China has announced that it will install 21GW of solar panels by 2015, raising its target by 16GW. This projected growth, which will likely be driven by government incentives, bodes well for a solar industry plagued by low panel prices. The target increase is the latest in a series of solar energy policy developments in Asia, following Japan's decision to implement feed-in tariffs on renewable energy.
Members and analysts of the solar industry have had mixed reactions to the target increase. Prior to the announcement, many expected Chinese installations to speed up. Generally the predicted number of installations was lower than the new target set by the Chinese government. For example, earlier this year Suntech and Trina CEOs Zhengong and Jifan told Bloomberg that China may double its installations of solar panels. Others such as Lian Rui, a senior analyst for the research company Solarbuzz, think that solar power installations will exceed the target. He told Bloomberg that "The new target is still very conservative; we expect the installation to surpass 30 gigawatts". Reaching 30 GW would represent a 600% increase in solar power installations in just 4 years. While this growth will certainly help the solar industry weather its recent crisis, it is unlikely to absorb the entire surplus of solar panels. Global solar panel manufacturing capacity is roughly double the estimate at 59GW. In addition, some have expressed fears that artificially raising the rate of panel installations will prevent much needed consolidation in the solar industry.
A brief look at China's energy portfolio can explain why the country is committed to increasing its renewable energy production. 70% of the country's energy comes from coal plants that pollute its cities and industrial regions. Fossil fuels and large scale manufacturing in China have also caused severe environmental damage. In an effort to move away from fossil fuels, China has been providing market incentives through its Golden Sun fund. This fund subsidizes solar projects greater than 1.7GW at a 5.5 yuan per watt. Though renewable account for only 1% of China's energy portfolio, it is now clear that this percentage will grow in the coming years.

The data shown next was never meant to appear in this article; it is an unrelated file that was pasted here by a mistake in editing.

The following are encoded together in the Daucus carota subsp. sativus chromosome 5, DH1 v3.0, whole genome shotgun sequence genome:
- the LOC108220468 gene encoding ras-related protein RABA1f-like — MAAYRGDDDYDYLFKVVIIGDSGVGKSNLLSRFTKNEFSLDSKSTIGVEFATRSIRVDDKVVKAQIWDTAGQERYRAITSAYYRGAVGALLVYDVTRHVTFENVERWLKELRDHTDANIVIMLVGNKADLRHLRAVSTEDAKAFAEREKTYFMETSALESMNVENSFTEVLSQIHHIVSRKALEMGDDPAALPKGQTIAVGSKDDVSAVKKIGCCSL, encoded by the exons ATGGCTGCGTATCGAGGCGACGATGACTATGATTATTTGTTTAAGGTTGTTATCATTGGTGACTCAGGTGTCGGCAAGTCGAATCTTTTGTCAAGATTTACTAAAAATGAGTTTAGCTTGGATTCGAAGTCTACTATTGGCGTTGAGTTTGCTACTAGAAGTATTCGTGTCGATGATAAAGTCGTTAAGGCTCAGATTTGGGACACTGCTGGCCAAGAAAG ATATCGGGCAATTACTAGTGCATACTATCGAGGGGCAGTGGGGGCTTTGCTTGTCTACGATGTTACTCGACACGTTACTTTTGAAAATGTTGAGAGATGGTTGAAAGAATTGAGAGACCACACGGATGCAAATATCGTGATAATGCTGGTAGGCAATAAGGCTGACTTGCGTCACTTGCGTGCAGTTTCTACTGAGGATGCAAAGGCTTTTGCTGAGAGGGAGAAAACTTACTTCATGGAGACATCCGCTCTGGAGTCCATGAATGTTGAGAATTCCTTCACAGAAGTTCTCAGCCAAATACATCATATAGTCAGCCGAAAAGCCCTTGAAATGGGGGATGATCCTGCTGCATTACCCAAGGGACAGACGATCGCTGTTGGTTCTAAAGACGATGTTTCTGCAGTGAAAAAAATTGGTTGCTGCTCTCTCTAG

The decision to install more solar panels has economic as well as environmental goals. The plan aims to minimize a surplus of solar panels that would cause a further decrease in panel prices. Recently, the price of solar panels dropped dramatically due to cheaper silicon wafers, causing many solar companies to go out of business. Abound and Konarka, two solar thin film companies declared bankruptcy this year. In addition, speculation over European solar energy subsidies delivered a second blow to the industry. In these turbulent times for solar technology, the renewed commitment to solar energy in Asia is good news.
Naturally, certain firms stand to benefit most from this development. Companies such as Yingli, Trina and Suntech already have a foothold in many Asian countries that are set to become world solar energy leaders. Even prior to the new target in an earnings call, Yingli Chairman Miao Liansheng said that his company's revenue from China would increase to 30%. As expected, solar stocks rallied in response to this week's announcement. Suntech, China's largest solar panel producer was up 4.2% and foreign companies such as Canadian Solar and First Solar also benefited, rising 4.7% and 4.1% respectively.
Chinese and Japanese government efforts on solar power have provided hope and a measure of relief to the global solar industry. Should China's solar efforts succeed, the country would install as many solar panels in 2015 as the world did in 2011. This would absorb some of the surplus solar panels and thus increase panel prices. The projected growth of solar installations in Asia is therefore very promising for solar companies. However, it also exposes some of the weaknesses of the industry, such as its reliance on government support.